What’s That on the Carpet?

By Simone Solondz / September / October 2004
June 15th, 2007

Richmond, California, and Cape Cod, Massachusetts, have little in common—other than a high incidence of breast cancer. Who would know? The residents of Richmond, an urban community bordered by oil refineries and a major freeway, are mostly black and Latino. Cape Cod’s residents, on the other hand, are mostly white and are not exposed to any known outdoor toxins.

Their dissimilarities make the two groups ideal for a study examining why some communities have unusually high cancer rates. Brown community health researcher Rachel Morello-Frosch, herself a breast-cancer survivor, and sociologist Phil Brown recently received a million-dollar grant from the National Institutes of Health to test the air quality inside Richmond and Cape Cod homes.

The researchers, working with two health advocacy groups (the Silent Spring Institute and Communities for a Better Environment), are examining the effects of endocrine-disrupting compounds (EDCs), which can mimic estrogen, a known breast-cancer link. EDCs are found in household cleaning products and pesticides and can be emitted by certain carpets and upholstery fabrics.

Preliminary results indicate that such chemicals, including some long banned, are indeed present in the Cape Cod houses. Whether the same chemicals will be found in Richmond has yet to be seen.

Might a cancer study co-led by a breast-cancer survivor and involving health-advocacy groups be less than objective? “I’m not on a mission to prove an environmental link to breast cancer,” says Morello-Frosch. “My experience as a breast-cancer survivor helps ground the research in reality and puts me in a useful position to be able to communicate to people [involved in the study] what this study can and can’t say about possible links to breast cancer.” The research, she notes, only measures exposure, not causality, and “could be useful for generating hypotheses for future studies. People spend 80 percent of their time indoors, and we know very little about what goes on in the indoor environment.”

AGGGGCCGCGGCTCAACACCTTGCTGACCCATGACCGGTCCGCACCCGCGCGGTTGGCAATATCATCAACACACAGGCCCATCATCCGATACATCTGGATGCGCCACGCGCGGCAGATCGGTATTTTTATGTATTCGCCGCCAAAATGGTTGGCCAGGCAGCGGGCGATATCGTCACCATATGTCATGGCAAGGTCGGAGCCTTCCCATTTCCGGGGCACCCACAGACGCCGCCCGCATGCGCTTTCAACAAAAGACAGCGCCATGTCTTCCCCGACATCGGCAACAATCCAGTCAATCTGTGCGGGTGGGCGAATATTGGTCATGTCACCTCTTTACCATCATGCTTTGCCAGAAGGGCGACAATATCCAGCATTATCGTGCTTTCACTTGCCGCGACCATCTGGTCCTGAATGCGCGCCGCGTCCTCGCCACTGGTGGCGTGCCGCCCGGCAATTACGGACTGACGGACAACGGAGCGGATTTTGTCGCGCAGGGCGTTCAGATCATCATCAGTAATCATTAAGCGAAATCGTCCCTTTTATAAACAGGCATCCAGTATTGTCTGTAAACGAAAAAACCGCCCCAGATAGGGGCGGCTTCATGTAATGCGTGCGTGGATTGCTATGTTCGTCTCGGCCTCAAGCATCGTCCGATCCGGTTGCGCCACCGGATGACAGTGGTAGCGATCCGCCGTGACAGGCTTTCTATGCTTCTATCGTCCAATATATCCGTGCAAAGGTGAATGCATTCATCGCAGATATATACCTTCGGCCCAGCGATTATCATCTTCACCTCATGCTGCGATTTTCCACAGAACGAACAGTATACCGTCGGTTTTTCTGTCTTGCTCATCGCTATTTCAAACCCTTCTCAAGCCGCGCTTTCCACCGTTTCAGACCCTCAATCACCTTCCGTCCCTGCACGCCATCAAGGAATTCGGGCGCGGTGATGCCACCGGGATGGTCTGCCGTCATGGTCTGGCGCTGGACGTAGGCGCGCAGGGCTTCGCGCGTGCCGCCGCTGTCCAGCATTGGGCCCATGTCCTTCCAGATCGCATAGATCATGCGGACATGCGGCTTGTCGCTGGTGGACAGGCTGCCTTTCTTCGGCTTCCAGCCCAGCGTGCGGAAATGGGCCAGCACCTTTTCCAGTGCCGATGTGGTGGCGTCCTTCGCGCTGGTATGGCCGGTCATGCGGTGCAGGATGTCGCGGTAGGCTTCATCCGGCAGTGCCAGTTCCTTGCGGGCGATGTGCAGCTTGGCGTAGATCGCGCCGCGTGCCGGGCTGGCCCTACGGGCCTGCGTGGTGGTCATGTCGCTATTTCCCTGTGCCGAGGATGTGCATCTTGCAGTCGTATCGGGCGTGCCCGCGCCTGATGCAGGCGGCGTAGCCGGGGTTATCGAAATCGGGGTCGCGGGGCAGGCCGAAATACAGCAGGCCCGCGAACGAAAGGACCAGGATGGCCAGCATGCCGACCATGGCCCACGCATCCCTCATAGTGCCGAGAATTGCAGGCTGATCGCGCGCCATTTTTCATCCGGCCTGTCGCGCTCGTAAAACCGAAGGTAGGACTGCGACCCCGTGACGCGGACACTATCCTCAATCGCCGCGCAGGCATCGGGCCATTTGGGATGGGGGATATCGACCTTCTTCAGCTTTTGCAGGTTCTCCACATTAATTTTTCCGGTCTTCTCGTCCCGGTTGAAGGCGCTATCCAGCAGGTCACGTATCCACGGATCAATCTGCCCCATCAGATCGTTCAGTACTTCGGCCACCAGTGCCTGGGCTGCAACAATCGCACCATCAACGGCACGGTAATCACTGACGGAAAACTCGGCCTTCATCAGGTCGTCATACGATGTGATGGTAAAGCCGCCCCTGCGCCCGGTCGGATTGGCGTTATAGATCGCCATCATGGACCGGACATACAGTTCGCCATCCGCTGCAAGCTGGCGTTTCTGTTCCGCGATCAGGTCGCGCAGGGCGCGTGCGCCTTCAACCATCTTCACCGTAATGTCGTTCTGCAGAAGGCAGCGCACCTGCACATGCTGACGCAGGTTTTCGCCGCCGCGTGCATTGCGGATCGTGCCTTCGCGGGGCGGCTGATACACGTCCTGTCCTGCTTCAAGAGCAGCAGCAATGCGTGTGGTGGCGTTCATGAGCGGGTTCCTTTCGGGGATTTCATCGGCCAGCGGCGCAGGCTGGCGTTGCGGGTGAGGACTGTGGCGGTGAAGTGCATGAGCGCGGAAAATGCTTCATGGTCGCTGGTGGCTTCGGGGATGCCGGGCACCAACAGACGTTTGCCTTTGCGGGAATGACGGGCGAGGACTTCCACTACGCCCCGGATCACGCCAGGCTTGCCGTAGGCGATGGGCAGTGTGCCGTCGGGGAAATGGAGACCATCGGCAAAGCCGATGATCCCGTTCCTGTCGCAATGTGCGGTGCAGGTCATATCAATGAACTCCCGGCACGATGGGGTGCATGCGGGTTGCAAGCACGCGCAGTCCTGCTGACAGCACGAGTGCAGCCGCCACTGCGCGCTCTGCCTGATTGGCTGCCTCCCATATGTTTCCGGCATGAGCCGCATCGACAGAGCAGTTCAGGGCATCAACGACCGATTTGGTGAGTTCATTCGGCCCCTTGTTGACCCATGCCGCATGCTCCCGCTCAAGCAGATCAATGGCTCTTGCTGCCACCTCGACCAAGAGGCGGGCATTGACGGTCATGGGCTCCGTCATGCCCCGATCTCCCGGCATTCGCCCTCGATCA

As for the advocacy groups, Morello-Frosch says they are essential to the study. “It isn’t mixing advocacy with science,” she says, “it’s engaging community groups who have a concern about these issues in the research process. It’s important when you’re doing studies in communities that you work with organizations that have deep links with them, so you’re not just a carpetbagger coming in from the outside, collecting data, and bailing.”

This kind of community involvement is precisely what qualified the study for NIH funding. “This approach is quite common in the field of public health,” says Morello-Frosch, “and it is becoming increasingly more common in the sciences. In some ways, it democratizes the scientific process, so it’s not just an insular process within the purview of the experts.”
What do you think?
See what other readers are saying about this article and add your voice. 
Related Issue
September / October 2004